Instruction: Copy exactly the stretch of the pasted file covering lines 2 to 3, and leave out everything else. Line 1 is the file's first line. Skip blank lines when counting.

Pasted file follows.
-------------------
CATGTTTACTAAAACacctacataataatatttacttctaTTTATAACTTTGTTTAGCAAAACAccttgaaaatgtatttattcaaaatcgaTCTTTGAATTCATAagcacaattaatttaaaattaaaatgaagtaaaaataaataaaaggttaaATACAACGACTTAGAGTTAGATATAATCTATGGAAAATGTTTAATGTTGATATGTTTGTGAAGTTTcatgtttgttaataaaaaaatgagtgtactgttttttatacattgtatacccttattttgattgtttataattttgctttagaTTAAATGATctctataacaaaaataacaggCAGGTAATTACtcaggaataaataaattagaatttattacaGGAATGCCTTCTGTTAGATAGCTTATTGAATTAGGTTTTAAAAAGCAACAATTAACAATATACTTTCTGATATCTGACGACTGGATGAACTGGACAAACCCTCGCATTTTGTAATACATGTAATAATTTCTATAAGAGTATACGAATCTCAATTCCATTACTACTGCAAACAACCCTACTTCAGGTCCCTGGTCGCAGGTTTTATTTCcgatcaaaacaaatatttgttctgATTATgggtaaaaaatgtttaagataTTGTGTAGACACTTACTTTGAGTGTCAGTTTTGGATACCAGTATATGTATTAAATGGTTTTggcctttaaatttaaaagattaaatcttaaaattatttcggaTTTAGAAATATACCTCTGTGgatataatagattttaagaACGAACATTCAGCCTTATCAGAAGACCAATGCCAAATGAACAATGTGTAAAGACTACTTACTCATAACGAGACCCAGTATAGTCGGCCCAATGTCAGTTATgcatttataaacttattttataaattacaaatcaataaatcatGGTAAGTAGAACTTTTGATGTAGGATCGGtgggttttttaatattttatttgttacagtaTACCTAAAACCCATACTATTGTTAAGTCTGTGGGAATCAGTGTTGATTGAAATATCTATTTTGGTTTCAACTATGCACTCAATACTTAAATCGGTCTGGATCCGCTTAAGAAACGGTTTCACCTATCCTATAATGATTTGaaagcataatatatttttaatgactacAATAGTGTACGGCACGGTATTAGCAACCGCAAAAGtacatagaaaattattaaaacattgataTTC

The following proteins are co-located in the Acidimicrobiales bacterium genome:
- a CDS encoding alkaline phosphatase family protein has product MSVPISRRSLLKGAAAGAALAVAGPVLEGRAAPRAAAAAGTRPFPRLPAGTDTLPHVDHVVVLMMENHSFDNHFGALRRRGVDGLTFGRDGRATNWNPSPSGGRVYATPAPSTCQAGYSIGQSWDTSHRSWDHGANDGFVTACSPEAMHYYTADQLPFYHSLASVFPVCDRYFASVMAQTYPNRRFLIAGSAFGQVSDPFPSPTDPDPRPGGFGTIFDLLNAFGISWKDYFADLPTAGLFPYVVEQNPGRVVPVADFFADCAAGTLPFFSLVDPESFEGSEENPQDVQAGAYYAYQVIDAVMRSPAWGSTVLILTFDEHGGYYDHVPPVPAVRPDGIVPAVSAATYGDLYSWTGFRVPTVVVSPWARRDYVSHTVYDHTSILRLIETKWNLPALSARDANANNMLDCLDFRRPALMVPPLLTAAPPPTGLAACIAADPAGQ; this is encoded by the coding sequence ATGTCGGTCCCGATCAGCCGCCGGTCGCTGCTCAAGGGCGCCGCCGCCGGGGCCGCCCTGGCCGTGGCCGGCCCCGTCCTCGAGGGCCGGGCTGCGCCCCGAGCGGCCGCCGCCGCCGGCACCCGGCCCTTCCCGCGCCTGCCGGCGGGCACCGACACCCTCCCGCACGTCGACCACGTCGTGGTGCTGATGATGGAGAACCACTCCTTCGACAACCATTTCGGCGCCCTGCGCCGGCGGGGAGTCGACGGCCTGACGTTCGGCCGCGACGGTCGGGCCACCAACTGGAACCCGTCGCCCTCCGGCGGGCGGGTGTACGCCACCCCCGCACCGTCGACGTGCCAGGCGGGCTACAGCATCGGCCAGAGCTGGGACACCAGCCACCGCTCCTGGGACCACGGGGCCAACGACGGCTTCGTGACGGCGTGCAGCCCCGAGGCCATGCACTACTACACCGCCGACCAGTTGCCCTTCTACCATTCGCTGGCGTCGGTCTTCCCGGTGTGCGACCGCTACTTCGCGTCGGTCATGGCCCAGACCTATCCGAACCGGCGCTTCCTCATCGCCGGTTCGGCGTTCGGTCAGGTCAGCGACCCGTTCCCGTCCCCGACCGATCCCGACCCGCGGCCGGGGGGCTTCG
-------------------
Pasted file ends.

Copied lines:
The following proteins are co-located in the Acidimicrobiales bacterium genome:
- a CDS encoding alkaline phosphatase family protein has product MSVPISRRSLLKGAAAGAALAVAGPVLEGRAAPRAAAAAGTRPFPRLPAGTDTLPHVDHVVVLMMENHSFDNHFGALRRRGVDGLTFGRDGRATNWNPSPSGGRVYATPAPSTCQAGYSIGQSWDTSHRSWDHGANDGFVTACSPEAMHYYTADQLPFYHSLASVFPVCDRYFASVMAQTYPNRRFLIAGSAFGQVSDPFPSPTDPDPRPGGFGTIFDLLNAFGISWKDYFADLPTAGLFPYVVEQNPGRVVPVADFFADCAAGTLPFFSLVDPESFEGSEENPQDVQAGAYYAYQVIDAVMRSPAWGSTVLILTFDEHGGYYDHVPPVPAVRPDGIVPAVSAATYGDLYSWTGFRVPTVVVSPWARRDYVSHTVYDHTSILRLIETKWNLPALSARDANANNMLDCLDFRRPALMVPPLLTAAPPPTGLAACIAADPAGQ; this is encoded by the coding sequence ATGTCGGTCCCGATCAGCCGCCGGTCGCTGCTCAAGGGCGCCGCCGCCGGGGCCGCCCTGGCCGTGGCCGGCCCCGTCCTCGAGGGCCGGGCTGCGCCCCGAGCGGCCGCCGCCGCCGGCACCCGGCCCTTCCCGCGCCTGCCGGCGGGCACCGACACCCTCCCGCACGTCGACCACGTCGTGGTGCTGATGATGGAGAACCACTCCTTCGACAACCATTTCGGCGCCCTGCGCCGGCGGGGAGTCGACGGCCTGACGTTCGGCCGCGACGGTCGGGCCACCAACTGGAACCCGTCGCCCTCCGGCGGGCGGGTGTACGCCACCCCCGCACCGTCGACGTGCCAGGCGGGCTACAGCATCGGCCAGAGCTGGGACACCAGCCACCGCTCCTGGGACCACGGGGCCAACGACGGCTTCGTGACGGCGTGCAGCCCCGAGGCCATGCACTACTACACCGCCGACCAGTTGCCCTTCTACCATTCGCTGGCGTCGGTCTTCCCGGTGTGCGACCGCTACTTCGCGTCGGTCATGGCCCAGACCTATCCGAACCGGCGCTTCCTCATCGCCGGTTCGGCGTTCGGTCAGGTCAGCGACCCGTTCCCGTCCCCGACCGATCCCGACCCGCGGCCGGGGGGCTTCG